The University Record, February 07, 2000

Artisan crafts dolls to reflect Native Americans’ spiritual philosophies

By Joanne Nesbit
News and Information Services

Development Officer Mary Penet with a few of the special people who keep her busy evenings and weekends. Penet crafts her Spirit Peopleď from polymer clay and uses a number of techniques to create the hauntingly realistic dolls, which are about 20 inches tall. Shown here (from left) are ‘Crying for a Dream,’ ‘Sweetgrass Woman Singing,’ ‘Eve Still Likes Apples’ and ‘Masai Warrior.’ The Santa Claus (foreground) is from an earlier time in Penet’s career when she was working in one-inch to one-foot scale. Photo by Bill Wood, U-M Photo Services
Top doll collectors from around the country, including Hollywood notables, will have the opportunity to see the Spirit Peopleď, designed by Mary Penet, a development officer in the Annual Giving Programs Office. Penet’s creations will be displayed later this month at the Toy and Doll Fair in New York City, the largest wholesale show of its kind in the country.

The self-taught artist, who began sculpting dolls in a one-inch scale for miniature vignettes, recently began working on art dolls that average about 20 inches tall. Some of Penet’s People are built with polymer clay on a wire armature wrapped tightly with aluminum foil, while others have clay heads and limbs attached to soft sculpture bodies, molded by stuffing a body stocking with fiber fill and then adding stitching to define the body’s form. All of her dolls are anatomically correct. One doll can take as long as two months to finish.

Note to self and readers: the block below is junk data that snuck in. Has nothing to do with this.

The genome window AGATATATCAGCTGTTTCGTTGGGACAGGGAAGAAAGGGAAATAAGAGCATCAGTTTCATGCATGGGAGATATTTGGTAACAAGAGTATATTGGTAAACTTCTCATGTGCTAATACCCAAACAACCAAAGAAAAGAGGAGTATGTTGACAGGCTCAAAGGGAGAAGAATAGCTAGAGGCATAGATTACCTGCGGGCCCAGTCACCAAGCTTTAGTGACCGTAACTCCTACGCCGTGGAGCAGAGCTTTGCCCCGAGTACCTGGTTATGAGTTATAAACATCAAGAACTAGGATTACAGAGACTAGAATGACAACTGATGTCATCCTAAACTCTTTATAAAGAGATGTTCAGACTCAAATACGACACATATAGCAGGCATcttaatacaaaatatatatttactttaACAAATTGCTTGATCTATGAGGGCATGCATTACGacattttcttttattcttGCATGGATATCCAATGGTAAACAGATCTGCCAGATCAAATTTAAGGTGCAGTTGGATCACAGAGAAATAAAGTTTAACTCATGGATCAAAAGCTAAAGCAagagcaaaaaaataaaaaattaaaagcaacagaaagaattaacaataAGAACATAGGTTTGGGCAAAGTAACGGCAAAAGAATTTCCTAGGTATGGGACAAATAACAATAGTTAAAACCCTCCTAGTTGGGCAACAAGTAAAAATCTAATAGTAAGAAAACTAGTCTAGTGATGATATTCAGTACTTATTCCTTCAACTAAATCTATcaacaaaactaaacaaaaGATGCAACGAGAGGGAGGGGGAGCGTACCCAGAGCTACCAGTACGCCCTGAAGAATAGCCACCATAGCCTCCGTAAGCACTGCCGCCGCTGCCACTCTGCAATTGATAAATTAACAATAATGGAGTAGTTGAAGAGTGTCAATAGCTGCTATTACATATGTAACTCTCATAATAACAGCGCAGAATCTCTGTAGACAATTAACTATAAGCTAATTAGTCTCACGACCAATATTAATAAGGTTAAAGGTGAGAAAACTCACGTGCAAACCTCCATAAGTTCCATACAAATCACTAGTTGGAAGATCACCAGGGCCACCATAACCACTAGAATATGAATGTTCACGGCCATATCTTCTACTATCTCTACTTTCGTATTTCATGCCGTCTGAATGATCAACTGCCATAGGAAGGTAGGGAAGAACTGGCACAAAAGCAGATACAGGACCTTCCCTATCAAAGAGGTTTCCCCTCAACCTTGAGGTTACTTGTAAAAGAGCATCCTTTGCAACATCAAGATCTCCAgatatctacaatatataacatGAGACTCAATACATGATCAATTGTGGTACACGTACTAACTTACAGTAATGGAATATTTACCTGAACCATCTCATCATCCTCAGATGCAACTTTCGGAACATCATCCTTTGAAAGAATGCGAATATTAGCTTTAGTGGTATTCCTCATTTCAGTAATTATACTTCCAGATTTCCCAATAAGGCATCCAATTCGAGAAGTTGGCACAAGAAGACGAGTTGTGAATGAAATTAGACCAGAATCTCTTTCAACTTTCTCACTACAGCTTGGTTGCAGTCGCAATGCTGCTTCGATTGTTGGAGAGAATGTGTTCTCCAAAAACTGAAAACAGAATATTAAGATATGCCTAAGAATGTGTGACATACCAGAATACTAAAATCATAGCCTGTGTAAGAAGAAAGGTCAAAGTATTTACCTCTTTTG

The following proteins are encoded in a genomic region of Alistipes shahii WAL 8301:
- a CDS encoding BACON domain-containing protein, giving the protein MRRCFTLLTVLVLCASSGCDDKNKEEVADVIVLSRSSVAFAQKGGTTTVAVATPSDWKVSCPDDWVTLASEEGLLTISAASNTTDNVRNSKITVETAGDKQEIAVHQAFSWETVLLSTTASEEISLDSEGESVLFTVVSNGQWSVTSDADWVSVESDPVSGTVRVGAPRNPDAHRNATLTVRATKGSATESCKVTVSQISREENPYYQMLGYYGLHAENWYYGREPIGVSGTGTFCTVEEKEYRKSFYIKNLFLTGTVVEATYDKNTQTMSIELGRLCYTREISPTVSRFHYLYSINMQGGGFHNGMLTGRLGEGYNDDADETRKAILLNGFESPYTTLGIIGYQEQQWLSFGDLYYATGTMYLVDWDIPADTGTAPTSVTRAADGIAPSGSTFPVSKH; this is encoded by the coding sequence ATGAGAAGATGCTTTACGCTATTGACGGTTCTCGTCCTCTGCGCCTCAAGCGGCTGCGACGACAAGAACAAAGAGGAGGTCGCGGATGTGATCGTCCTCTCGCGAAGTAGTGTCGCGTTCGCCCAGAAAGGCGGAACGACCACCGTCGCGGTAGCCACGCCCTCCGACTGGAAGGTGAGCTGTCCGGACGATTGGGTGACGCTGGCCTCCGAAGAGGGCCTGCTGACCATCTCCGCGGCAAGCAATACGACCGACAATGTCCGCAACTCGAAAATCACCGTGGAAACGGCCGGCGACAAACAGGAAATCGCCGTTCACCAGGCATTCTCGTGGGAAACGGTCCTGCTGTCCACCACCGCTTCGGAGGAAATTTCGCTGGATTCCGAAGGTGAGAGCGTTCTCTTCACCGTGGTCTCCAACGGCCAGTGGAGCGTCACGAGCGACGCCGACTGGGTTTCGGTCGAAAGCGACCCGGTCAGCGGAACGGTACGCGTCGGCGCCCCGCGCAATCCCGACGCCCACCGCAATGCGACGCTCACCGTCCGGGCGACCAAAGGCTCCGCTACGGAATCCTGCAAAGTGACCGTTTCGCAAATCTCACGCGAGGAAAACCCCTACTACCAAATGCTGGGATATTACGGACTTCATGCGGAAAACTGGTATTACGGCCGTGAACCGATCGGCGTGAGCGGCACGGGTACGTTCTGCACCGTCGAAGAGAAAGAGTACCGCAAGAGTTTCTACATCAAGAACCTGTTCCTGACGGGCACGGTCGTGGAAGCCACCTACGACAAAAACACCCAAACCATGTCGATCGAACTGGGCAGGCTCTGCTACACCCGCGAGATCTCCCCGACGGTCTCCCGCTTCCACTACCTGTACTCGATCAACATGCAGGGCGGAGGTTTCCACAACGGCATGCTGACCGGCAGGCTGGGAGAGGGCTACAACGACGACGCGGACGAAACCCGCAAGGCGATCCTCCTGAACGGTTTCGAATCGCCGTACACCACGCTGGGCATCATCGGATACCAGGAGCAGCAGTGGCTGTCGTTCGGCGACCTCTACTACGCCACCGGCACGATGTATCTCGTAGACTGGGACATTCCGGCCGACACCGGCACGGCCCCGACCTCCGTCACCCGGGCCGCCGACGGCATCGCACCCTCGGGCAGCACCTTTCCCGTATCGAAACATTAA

“I try to get the essence of the character,” says Penet, who pores through library volumes for information to accurately portray her People. She feels that the spirits are absorbed in a private, deeply emotional moment of time, and her hope is that the viewer will be drawn into a heartfelt participation of that moment.

“I particularly love portraying Native Americans,” she says. “My heart has followed their spiritual philosophy all my life, and I’ve just recently begun studying with some elders in the Upper Peninsula. Theirs is a way of life I’ve followed for a number of years, though I didn’t know what it was called.”

Working full time at the University leaves Penet only nights and weekends to work on the dolls. Her bedroom has become a studio, which in turn has overflowed to the kitchen table and counter. She always meditates and burns sacred herbs before starting work on one of the dolls. “Sometimes I feel like I’m just a tool,” Penet says. Somewhere in each doll she includes sweetgrass, one of the sacred herbs.

It’s not enough that Penet creates specific characters, but she costumes them as accurately as possible using chamois, feathers and beads, paints and embroidery. When she can’t find beads the appropriate size for a character, Penet creates those, too.

With her vignettes already in private and museum collections all over the world, it is possible that one of Penet’s Spirit People, will find lodging with a Hollywood celebrity or in a noted museum following the New York show.